“Sid Snyder, through sheer hard work and intuition, became a wealthy man but instead of moving to Palm Springs, what did he do? He became a state legislator because he wanted to make a difference,” Hughes said. “For all the years he spent in Olympia, his home-away-from-home, he never forgot Southwest Washington and the Long Beach Peninsula. That was home to him — they were his kind of people. Blue-collar, hardworking people who knew what it was like to work at a grocery store or in a lumber mill. He was a true child of the Depression, and he never forgot those lessons.”
Former Associated Press political reporter Dave Ammons, now spokesman for Secretary of State Sam Reed, was also working on the oral history project, and knew Snyder well.
“I arrived in Olympia as a young cub reporter for the AP back in ‘71 and Sid was already an institution. He was very generous with his time with me as he was with lots of young people and people who found Olympia mysterious. He schooled me in the ways of the Legislature, and really was an early mentor for me,” Ammons said.
He recalled Snyder’s passion for teaching civics, civility and the legislative process, whether it was to a cub reporter, a new governor or a citizen.
“He was very interested that people learn the civics of self-government, of legislation. He was a very good teacher,” Ammons said.
Ammons said during his time reporting on the Capitol, he remembered Snyder taking an active role in legislation, ranging from work on the Astoria Bridge, worker re-training after the spotted owl ruling put many in the timber industry out of work, improvements to the community college system and crafting fair and reasonable budgets. In 2002 he was awarded the Excellence in State Legislative Leadership Award by the National Conference of State Legislatures and the Council of State Governments, from a field of more than 30 nominees nationwide.
“I think more than any one piece of legislation, what I’ll remember is his ability to bring people together and to foster civility,” Ammons said. “In this day and age, campaigns get so toxic, and when they get to Olympia the winners have it in for each other. A lot of figurative back-stabbing goes on. Sid wasn’t in for any of that, he was all about trying to get along. Today’s enemy could be tomorrow’s ally. I hope people will remember the lessons that Sid taught.”
Dee Anne Shaw, former Daily World reporter and current administrative assistant in the Aberdeen School District Superintendent’s Office, once worked as a legislative assistant for Snyder.
“One of the things that I knew as Sid’s assistant was that no matter how much power he had or how many big issues of the day he was involved in, if we got a call from someone in the district, no matter who it was, the people of the district always came first. No matter what I was doing, if someone from Aberdeen or Long Beach or Ilwaco needed him, that became my priority,” she remembered. “If it was involving his district, he wanted to be involved. … He didn’t delegate.”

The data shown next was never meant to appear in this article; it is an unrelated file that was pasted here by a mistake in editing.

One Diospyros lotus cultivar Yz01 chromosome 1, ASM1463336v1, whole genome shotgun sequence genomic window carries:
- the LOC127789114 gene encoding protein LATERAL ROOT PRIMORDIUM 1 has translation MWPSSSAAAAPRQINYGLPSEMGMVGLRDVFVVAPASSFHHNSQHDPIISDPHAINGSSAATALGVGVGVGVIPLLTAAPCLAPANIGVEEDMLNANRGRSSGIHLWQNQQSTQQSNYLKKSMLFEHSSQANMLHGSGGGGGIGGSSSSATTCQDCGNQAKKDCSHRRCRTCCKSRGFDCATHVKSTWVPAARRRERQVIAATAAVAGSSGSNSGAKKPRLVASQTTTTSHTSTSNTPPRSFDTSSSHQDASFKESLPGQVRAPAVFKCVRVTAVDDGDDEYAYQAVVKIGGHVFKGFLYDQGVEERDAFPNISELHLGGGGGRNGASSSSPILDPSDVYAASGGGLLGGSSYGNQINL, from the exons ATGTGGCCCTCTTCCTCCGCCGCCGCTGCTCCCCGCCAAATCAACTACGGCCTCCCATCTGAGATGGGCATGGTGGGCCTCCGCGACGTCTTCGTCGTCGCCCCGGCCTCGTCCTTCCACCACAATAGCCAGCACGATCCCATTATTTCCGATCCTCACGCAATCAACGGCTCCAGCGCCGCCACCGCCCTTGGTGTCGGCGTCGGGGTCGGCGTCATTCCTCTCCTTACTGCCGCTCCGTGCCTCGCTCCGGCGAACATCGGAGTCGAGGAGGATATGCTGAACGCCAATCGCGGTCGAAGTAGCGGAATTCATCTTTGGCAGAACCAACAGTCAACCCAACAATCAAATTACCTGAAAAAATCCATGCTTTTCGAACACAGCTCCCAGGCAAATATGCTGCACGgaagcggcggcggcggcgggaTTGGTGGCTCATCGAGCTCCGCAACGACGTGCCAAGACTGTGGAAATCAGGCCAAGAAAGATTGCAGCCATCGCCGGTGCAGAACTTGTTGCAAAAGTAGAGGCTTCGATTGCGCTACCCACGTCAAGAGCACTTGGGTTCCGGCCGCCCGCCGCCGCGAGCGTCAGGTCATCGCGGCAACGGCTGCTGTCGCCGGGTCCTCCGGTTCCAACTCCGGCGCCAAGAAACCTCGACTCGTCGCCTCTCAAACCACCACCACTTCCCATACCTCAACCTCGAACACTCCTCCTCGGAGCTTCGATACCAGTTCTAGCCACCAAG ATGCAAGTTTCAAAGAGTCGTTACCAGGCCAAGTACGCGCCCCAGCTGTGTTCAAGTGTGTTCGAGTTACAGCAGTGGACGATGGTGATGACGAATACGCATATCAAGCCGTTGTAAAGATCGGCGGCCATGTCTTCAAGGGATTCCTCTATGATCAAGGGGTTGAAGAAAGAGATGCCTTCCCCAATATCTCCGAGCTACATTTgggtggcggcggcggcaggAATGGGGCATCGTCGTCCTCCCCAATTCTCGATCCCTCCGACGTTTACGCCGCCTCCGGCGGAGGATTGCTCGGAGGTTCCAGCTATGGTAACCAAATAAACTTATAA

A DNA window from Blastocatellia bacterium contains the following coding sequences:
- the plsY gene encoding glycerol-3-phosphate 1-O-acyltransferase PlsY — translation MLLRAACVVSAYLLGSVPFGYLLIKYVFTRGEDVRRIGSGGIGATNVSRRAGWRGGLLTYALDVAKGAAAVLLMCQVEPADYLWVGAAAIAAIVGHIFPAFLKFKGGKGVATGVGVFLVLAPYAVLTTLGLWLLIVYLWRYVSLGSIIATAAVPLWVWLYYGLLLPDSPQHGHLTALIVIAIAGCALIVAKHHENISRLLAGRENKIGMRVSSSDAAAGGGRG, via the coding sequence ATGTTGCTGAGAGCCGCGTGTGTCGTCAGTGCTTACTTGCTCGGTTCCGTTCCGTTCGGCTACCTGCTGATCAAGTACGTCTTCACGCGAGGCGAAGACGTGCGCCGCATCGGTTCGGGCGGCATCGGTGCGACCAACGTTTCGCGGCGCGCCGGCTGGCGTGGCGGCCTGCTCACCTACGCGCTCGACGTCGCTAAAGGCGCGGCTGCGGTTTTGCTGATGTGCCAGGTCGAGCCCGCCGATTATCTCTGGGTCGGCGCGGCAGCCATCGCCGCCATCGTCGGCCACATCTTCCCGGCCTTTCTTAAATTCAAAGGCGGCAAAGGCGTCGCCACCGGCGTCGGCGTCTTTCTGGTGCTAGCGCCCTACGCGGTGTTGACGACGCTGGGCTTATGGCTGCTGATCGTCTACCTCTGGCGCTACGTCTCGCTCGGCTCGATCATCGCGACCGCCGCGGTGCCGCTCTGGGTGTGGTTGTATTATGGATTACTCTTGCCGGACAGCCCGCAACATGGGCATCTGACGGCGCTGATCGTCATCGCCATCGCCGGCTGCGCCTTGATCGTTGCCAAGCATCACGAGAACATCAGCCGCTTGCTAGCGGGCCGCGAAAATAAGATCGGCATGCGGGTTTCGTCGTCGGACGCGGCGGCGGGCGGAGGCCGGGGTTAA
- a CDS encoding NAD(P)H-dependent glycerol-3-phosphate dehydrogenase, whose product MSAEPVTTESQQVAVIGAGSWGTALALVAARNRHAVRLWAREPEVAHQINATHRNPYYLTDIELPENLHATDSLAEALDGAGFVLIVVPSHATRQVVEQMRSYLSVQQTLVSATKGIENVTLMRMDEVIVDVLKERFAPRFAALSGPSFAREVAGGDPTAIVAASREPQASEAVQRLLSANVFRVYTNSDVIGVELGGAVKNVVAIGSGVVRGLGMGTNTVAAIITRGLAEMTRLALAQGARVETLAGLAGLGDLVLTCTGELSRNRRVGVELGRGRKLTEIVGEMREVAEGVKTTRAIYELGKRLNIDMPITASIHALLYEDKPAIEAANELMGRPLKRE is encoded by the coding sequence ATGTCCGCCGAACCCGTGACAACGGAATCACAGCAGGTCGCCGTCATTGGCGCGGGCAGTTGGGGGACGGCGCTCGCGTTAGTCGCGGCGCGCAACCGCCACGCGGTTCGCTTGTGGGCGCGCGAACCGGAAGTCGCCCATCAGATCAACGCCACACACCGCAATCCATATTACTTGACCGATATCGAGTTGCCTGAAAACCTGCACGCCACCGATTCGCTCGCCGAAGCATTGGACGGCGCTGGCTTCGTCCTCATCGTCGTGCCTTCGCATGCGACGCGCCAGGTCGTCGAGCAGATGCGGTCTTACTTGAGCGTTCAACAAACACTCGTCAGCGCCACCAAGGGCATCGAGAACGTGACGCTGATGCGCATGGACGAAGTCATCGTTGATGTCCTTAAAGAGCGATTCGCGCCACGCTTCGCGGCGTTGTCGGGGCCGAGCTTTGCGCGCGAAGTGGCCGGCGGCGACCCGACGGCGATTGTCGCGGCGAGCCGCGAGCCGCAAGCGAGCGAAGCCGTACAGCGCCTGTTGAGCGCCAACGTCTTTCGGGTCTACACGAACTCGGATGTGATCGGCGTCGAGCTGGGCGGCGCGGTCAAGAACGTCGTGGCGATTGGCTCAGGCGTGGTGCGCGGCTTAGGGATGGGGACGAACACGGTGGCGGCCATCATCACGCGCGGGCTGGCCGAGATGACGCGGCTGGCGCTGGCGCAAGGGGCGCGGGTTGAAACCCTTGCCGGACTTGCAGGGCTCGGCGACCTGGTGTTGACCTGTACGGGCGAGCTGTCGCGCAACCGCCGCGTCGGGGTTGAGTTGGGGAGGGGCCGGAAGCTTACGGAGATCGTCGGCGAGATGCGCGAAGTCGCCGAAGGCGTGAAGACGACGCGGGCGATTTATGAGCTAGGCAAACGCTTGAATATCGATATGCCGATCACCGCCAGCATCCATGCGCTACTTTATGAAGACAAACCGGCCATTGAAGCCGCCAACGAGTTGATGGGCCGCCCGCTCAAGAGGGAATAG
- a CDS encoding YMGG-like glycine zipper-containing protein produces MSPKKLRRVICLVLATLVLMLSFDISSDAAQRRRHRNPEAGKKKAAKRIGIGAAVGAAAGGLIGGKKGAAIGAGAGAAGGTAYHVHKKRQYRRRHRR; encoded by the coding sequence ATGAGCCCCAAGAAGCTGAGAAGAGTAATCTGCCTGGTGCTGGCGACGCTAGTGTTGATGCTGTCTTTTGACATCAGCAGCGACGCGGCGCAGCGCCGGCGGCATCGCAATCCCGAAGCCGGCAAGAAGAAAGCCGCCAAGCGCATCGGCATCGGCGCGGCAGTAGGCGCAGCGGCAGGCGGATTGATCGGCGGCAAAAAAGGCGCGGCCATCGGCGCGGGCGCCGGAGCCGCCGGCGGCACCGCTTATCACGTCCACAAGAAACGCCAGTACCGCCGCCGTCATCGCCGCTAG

Shaw was in a unique position as a former reporter used to watching how those in power used it, working directly under him and observing how his constituents responded to him. Often, after the honeymoon period following election, politicians can lose their luster in the eyes of those who elected them, she explained. Over time, there’s nearly always someone coming up to challenge an elected official.
“Sid was that rarest of people for the trust people had in him,” Shaw said. “I don’t know that there was anybody trying to undermine him because there was just this huge comfort level. In Sid we trusted.”
And aside from that, she noted, “he was a wonderful boss because he was a wonderful man.”
Doumit remembered a moment after a budget writing session with Snyder.
“We were walking out of the building together, and … he tapped on some of the big marble pillars and he said, ‘You know I just can’t believe a few of us from small towns are here doing this job,’ ” Doumit said. “He took the honor and responsibility of doing the job very personally. He was the best mentor and friend and example that I could have ever had.”
Gov. Chris Gregoire issued a statement Monday on Snyder’s passing.
“Washington state government has lost one of its giants. Sid was unique and irreplaceable. Over the course of five decades, literally rising from his start as an elevator operator in the state Capitol, Sid set the standard for public service. He was humble, dedicated, a doer, world-class story teller and, above all, a family man. Sid was legendary for getting things done and for his never-failing courtesy and civility. He represented his district and the people of our state with principle, dignity and modesty. They just don’t come any finer than Sid Snyder.”
U.S. Sen. Patty Murray called Snyder an “amazing leader with a heart of gold.”
“He was kind and gracious, and because he had the respect of everyone that knew him, he was able to bring people together to solve problems for the people of our state,” Murray said. “He will be missed by the countless people who had the privilege of working with him and of calling him a friend. My thoughts and prayers are with Bette and his family right now.”
Added Hoquiam state Sen. Jim Hargrove: “He was a statesman who cared more about the citizens of the state and the institution of the Senate than anyone else I’ve known.”
Snyder is survived by his wife of 61 years, Bette, three children and four grandchildren.
Services will be held Saturday, Oct. 20 at 11 a.m. at the Carl P. Aase Gymnasium at Ilwaco High School’s Black Lake Campus, 404 School Road. Parking will be available at the Port of Ilwaco with a shuttle bus to the school. Memorial contributions may be made to Ocean Beach Educational foundation, P.O. Box 1377, Long Beach, WA 98631, or The Templin Foundation, P.O. Box 775, Long Beach, WA 98631.